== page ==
Dementia cure close, claims Health Secretary

9th July 2013

A cure for dementia is just around the corner, Secretary of State for Health Jeremy Hunt has claimed.

Speaking at the Local Government Association annual conference in Manchester, Mr Hunt said drug companies were confident they would have a cure for the condition within just seven years.

Mr Hunt said: “Finding drugs that can halt or cure dementia may seem a distant prospect now but there are drugs companies that think they will have a cure for dementia by 2020.”

The answer, Mr Hunt said, may lay with DNA mapping and Britain will be the first country in the world to map the DNA code of around 100,000 patients.

This mapping could unlock a “treasure trove” of information to help scientists treat diseases such as dementia and cancer and would be the “medical equivalent of the invention of the internet in terms of its significance”, Mr Hunt said.

He added: “For the UK, this is a very big opportunity, because we are the country that first cracked what DNA was back in 1953.

“We are the country that did the first hip replacement, the country that did the first heart, lung and liver transplant and we have a tremendous science tradition.”

An effective dementia treatment could save the NHS and local authorities ­billions of pounds a year from the cost of caring for the estimated 800,000 people in the UK who have the ­condition.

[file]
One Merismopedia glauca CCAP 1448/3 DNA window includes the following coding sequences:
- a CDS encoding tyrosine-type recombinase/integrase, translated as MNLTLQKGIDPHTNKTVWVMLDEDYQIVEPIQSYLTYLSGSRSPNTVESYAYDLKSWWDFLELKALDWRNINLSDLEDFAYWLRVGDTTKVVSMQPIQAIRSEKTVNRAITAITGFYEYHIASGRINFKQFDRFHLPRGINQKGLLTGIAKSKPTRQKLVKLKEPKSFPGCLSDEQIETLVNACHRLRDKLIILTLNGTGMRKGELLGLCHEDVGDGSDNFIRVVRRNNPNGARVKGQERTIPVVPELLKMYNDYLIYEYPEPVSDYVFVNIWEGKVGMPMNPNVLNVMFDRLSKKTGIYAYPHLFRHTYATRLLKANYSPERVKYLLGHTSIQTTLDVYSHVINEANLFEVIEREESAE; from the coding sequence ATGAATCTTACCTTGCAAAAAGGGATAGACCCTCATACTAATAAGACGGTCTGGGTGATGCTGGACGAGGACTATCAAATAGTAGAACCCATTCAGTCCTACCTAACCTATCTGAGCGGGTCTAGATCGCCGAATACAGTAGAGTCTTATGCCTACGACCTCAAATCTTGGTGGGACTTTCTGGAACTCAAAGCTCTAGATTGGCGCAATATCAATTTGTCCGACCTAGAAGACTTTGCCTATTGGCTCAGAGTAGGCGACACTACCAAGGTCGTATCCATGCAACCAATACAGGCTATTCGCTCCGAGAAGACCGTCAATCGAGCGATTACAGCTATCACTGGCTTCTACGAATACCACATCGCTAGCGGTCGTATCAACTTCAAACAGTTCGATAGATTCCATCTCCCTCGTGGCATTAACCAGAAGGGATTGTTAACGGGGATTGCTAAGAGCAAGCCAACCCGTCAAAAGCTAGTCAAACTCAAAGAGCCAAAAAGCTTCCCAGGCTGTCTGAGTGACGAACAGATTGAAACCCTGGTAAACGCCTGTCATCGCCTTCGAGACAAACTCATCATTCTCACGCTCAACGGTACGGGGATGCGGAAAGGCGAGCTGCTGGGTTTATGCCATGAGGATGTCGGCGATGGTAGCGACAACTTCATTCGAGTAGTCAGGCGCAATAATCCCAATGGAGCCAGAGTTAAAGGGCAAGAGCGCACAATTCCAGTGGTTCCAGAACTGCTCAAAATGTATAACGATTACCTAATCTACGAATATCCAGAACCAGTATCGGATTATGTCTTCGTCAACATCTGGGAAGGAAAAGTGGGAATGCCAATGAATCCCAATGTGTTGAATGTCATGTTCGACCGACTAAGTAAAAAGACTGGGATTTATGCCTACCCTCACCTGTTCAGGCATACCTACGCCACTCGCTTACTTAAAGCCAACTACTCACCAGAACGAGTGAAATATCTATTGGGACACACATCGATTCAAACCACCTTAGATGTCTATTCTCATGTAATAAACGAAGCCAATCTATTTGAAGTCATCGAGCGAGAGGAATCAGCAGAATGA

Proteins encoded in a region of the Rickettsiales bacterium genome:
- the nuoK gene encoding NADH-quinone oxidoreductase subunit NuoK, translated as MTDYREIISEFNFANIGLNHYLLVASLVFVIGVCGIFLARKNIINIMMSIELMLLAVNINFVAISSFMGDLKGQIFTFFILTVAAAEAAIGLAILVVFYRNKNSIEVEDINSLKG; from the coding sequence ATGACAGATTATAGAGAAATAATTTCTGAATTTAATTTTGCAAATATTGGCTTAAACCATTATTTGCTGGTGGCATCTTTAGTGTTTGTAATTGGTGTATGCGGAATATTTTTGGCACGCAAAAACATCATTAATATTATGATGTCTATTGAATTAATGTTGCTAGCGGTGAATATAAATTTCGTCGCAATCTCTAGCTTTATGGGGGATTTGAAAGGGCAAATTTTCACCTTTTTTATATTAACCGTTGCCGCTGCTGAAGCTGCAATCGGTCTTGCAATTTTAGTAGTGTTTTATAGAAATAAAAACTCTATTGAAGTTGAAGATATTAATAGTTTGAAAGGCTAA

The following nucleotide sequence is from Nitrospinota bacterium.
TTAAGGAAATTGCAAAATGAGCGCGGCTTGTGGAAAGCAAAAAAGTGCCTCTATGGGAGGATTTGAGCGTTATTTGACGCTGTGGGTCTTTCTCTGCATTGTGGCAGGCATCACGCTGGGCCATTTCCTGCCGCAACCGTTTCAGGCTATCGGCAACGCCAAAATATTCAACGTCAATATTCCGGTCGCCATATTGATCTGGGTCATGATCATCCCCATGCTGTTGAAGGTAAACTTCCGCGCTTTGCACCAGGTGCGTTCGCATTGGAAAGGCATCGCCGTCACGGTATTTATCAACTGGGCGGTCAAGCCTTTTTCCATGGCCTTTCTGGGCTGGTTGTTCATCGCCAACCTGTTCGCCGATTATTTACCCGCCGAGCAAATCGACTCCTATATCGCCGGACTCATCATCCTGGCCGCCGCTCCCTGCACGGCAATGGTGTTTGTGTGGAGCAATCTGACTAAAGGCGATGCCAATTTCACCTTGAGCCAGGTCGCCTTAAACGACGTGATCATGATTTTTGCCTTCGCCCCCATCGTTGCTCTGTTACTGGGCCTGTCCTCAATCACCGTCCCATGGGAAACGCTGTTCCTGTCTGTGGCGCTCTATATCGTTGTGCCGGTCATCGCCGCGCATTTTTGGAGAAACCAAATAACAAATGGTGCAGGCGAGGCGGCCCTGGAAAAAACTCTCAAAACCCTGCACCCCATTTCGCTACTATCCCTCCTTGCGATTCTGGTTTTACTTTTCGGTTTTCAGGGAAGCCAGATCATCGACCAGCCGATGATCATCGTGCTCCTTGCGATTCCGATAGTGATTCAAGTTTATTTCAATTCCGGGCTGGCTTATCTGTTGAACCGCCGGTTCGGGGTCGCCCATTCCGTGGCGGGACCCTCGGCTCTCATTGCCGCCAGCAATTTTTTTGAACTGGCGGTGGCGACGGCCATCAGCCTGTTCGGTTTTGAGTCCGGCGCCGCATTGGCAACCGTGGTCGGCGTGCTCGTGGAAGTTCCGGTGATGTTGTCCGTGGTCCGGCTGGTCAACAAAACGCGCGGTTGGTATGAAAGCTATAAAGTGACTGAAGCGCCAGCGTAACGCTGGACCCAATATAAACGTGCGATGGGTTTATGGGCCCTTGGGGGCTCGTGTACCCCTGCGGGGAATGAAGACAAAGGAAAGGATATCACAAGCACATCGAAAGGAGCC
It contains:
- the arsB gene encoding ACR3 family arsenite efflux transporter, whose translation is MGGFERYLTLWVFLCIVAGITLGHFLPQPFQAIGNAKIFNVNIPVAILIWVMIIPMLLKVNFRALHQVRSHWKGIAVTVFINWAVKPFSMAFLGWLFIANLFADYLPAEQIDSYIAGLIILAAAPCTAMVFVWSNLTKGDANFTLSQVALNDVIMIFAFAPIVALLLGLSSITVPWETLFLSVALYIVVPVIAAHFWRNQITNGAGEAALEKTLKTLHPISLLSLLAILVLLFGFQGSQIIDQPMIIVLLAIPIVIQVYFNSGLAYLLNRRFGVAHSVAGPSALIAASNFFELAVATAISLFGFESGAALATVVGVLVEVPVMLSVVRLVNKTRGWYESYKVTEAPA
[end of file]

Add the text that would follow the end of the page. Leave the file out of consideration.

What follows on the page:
Chief executive of Alzheimer’s Research UK Rebecca Wood said: “The Health Secretary is right to place his faith in the potential of ­science to defeat dementia. If we are to alleviate the immense care burden caused by the condition, new treatments are vital.

“But scientists can only make progress with the right resources behind them. Dementia researchers in the UK are world leaders in their field but they are still under-resourced compared with those working on other serious diseases. For every six scientists working on cancer, just one works on dementia.

 “For research to fulfil the promise of new treatments we need to see investment increase far beyond its current level and a real commitment to long-term funding for research.”

Chief executive of the Alzheimer’s Society Jeremy Hughes said: “Dementia is the biggest health and social care challenge facing Britain today and the fact that a quarter of hospital beds are occupied by ­people with the condition shows the enormous burden it causes to the NHS.

“We need an all-out fightback from Government, industry and organisations like the Alzheimer’s Society to find a cure. There are currently more trials going on into hay fever than into some of the most common forms of dementia. It’s not just about drug companies developing new medications from scratch.

“Studies we’re funding show that drugs which are already licensed for other conditions may also treat dementia. If these are successful we could have them doubling as treatments for dementia within 10 years.”

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